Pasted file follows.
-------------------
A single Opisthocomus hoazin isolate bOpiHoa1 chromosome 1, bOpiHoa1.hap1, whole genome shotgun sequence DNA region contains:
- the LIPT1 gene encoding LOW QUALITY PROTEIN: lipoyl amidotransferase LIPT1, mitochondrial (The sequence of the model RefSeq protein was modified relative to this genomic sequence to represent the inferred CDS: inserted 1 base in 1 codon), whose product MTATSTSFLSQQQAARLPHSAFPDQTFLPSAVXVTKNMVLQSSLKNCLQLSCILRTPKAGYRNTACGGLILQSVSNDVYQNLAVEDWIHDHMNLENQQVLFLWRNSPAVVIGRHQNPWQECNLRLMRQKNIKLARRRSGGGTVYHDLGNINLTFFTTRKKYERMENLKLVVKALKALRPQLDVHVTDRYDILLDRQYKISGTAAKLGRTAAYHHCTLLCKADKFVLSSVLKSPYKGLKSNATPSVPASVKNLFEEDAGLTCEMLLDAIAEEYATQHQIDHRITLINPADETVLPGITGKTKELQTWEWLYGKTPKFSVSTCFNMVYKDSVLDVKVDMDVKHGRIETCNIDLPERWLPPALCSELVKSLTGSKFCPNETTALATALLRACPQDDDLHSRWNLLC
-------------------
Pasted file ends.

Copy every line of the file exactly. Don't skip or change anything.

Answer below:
A single Opisthocomus hoazin isolate bOpiHoa1 chromosome 1, bOpiHoa1.hap1, whole genome shotgun sequence DNA region contains:
- the LIPT1 gene encoding LOW QUALITY PROTEIN: lipoyl amidotransferase LIPT1, mitochondrial (The sequence of the model RefSeq protein was modified relative to this genomic sequence to represent the inferred CDS: inserted 1 base in 1 codon), whose product MTATSTSFLSQQQAARLPHSAFPDQTFLPSAVXVTKNMVLQSSLKNCLQLSCILRTPKAGYRNTACGGLILQSVSNDVYQNLAVEDWIHDHMNLENQQVLFLWRNSPAVVIGRHQNPWQECNLRLMRQKNIKLARRRSGGGTVYHDLGNINLTFFTTRKKYERMENLKLVVKALKALRPQLDVHVTDRYDILLDRQYKISGTAAKLGRTAAYHHCTLLCKADKFVLSSVLKSPYKGLKSNATPSVPASVKNLFEEDAGLTCEMLLDAIAEEYATQHQIDHRITLINPADETVLPGITGKTKELQTWEWLYGKTPKFSVSTCFNMVYKDSVLDVKVDMDVKHGRIETCNIDLPERWLPPALCSELVKSLTGSKFCPNETTALATALLRACPQDDDLHSRWNLLC